- more machinery, more wheels, and waaay to Hell and gone more fixtures and accessories than anyone but a professional regrind shop is likely to have.

    - the experience at using it all accurately and well, all-day, every day.

    - fast enough the labour costs don't make a regrind more costly than a new endmill.

    That last part is HARD, even for a pro, at much under 3/4".

    In-house Deckel/Alexander/Gorton/Lars/Asian-clones at entry, full-general purpose T&C grinders etc, "upscale" - earn their keep more easily on custom grind work to solve edge-case problems where such problems are part of Day Job.

    Common endmills are best sent-out for re-grind.

    Or not-even. Many of the more common endmills in smaller sizes don't cost enough, brand new, to be worth the cost - or time - of a regrind.

    Budget is tight, consider buying decent re-grinds to begin with, and save more than regrinding your own new ones.

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    Thanks for the responses.
    Looks like I'm just going to keep sending them out for sharpening and leave it at that.
    I appreciate the feedback,
    Gos

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    No one mentioned the Cincinnati Monoset. Long out of production, find a good one, ebay or whatever. There is an outfit rebuilding them, in Minnesota I think. Never buy one without all the collets and other bits and pieces it takes to make it work as they are near impossible to find. All that said you can grind an end mill from bar stock if you want. It will grind any end mill, ball or radius corner is easy. it will do a nice job on reamers as well. Need a piloted counterbore right now? make one, easy peasy. You can find a good one well tooled for 15-20,000. You can buy a lot of end mills for that money and not pay the labour.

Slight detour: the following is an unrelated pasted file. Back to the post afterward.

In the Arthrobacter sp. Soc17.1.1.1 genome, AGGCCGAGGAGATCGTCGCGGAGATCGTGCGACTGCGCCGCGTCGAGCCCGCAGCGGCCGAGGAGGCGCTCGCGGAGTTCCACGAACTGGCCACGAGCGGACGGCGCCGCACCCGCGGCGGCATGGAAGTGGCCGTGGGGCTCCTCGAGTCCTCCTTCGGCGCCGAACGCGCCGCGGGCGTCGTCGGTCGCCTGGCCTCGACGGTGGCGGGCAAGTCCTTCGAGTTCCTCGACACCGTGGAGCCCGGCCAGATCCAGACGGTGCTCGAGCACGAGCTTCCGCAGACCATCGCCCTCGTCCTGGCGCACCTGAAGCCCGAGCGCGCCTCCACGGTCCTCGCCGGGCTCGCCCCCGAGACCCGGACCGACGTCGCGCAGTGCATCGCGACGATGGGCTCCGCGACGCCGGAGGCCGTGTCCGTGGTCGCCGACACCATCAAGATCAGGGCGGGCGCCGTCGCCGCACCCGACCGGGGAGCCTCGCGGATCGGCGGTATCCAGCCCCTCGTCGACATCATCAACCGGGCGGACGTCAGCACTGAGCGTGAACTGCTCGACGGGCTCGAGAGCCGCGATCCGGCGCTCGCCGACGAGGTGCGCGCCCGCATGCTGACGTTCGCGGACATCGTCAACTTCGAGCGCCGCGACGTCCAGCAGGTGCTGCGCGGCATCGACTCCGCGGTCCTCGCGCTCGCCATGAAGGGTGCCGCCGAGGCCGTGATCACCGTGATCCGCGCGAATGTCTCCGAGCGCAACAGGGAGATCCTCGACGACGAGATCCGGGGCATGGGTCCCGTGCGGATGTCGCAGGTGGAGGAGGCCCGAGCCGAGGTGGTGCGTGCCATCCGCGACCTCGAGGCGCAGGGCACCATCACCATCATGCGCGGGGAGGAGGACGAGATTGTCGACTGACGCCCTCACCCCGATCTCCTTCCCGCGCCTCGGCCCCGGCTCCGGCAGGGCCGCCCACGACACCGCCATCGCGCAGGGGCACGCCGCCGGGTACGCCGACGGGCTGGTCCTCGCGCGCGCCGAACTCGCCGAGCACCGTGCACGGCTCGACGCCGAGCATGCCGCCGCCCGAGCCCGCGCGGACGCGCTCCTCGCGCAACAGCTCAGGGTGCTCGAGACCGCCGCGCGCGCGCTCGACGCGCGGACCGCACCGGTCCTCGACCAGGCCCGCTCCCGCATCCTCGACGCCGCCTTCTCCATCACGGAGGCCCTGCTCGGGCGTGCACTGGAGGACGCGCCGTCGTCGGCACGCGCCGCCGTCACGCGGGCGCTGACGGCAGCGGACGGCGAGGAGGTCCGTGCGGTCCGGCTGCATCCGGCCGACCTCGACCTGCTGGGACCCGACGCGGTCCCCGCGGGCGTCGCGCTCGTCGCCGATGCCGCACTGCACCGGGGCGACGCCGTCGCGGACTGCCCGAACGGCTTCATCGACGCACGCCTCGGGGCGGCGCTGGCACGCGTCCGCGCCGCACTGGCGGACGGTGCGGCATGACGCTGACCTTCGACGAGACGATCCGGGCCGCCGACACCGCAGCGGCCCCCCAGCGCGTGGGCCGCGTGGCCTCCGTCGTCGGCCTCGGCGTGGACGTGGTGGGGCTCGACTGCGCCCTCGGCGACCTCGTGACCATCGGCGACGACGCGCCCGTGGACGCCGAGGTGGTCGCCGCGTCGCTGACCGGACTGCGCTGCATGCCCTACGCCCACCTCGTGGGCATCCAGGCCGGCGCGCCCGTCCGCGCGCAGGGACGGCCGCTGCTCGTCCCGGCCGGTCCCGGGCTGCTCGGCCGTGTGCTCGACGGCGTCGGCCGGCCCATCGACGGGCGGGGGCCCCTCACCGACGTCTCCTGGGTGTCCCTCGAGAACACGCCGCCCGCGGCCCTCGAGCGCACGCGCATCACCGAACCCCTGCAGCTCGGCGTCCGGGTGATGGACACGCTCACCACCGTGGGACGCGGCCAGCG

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    Quote Originally Posted by moonlight machine View Post
    (Monoset...) You can find a good one well tooled for 15-20,000. You can buy a lot of end mills for that money and not pay the labour.
    Here's a comparison:

    Suppose your shop had to BORROW that 20 large. How many endmills will the interest payments buy each year?

    Here's another:

    Suppose a competent grinder mavin would work for $30,000 a year. And your shop has "only" 100% overhead "burden". How many endmills would 60 large buy a year?

    Now combine the interest and the fully-burdened labour.

    One more:

    How many multi-megabuck corporations sharpen endmills in-house, how many contract that out, how many don't sharpen AT ALL?

    What do you know that they do not know?